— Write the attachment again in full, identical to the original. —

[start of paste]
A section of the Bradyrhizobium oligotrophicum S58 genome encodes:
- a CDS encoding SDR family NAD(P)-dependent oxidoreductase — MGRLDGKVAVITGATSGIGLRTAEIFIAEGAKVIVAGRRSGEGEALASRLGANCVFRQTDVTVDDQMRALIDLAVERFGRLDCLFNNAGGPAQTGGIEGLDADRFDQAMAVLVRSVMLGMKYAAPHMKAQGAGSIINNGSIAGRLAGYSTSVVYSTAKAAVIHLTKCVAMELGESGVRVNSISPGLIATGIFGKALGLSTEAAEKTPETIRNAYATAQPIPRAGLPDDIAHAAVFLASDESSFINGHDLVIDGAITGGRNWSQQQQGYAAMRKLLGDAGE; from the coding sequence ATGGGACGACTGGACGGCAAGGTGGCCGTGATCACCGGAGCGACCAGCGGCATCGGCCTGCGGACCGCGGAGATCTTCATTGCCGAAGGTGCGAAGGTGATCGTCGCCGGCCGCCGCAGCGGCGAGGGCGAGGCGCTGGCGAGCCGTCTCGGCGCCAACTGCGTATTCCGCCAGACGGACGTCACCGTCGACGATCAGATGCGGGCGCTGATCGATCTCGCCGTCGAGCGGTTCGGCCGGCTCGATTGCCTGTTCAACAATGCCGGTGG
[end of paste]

A section of the Bradyrhizobium oligotrophicum S58 genome encodes:
- a CDS encoding SDR family NAD(P)-dependent oxidoreductase — MGRLDGKVAVITGATSGIGLRTAEIFIAEGAKVIVAGRRSGEGEALASRLGANCVFRQTDVTVDDQMRALIDLAVERFGRLDCLFNNAGGPAQTGGIEGLDADRFDQAMAVLVRSVMLGMKYAAPHMKAQGAGSIINNGSIAGRLAGYSTSVVYSTAKAAVIHLTKCVAMELGESGVRVNSISPGLIATGIFGKALGLSTEAAEKTPETIRNAYATAQPIPRAGLPDDIAHAAVFLASDESSFINGHDLVIDGAITGGRNWSQQQQGYAAMRKLLGDAGE; from the coding sequence ATGGGACGACTGGACGGCAAGGTGGCCGTGATCACCGGAGCGACCAGCGGCATCGGCCTGCGGACCGCGGAGATCTTCATTGCCGAAGGTGCGAAGGTGATCGTCGCCGGCCGCCGCAGCGGCGAGGGCGAGGCGCTGGCGAGCCGTCTCGGCGCCAACTGCGTATTCCGCCAGACGGACGTCACCGTCGACGATCAGATGCGGGCGCTGATCGATCTCGCCGTCGAGCGGTTCGGCCGGCTCGATTGCCTGTTCAACAATGCCGGTGG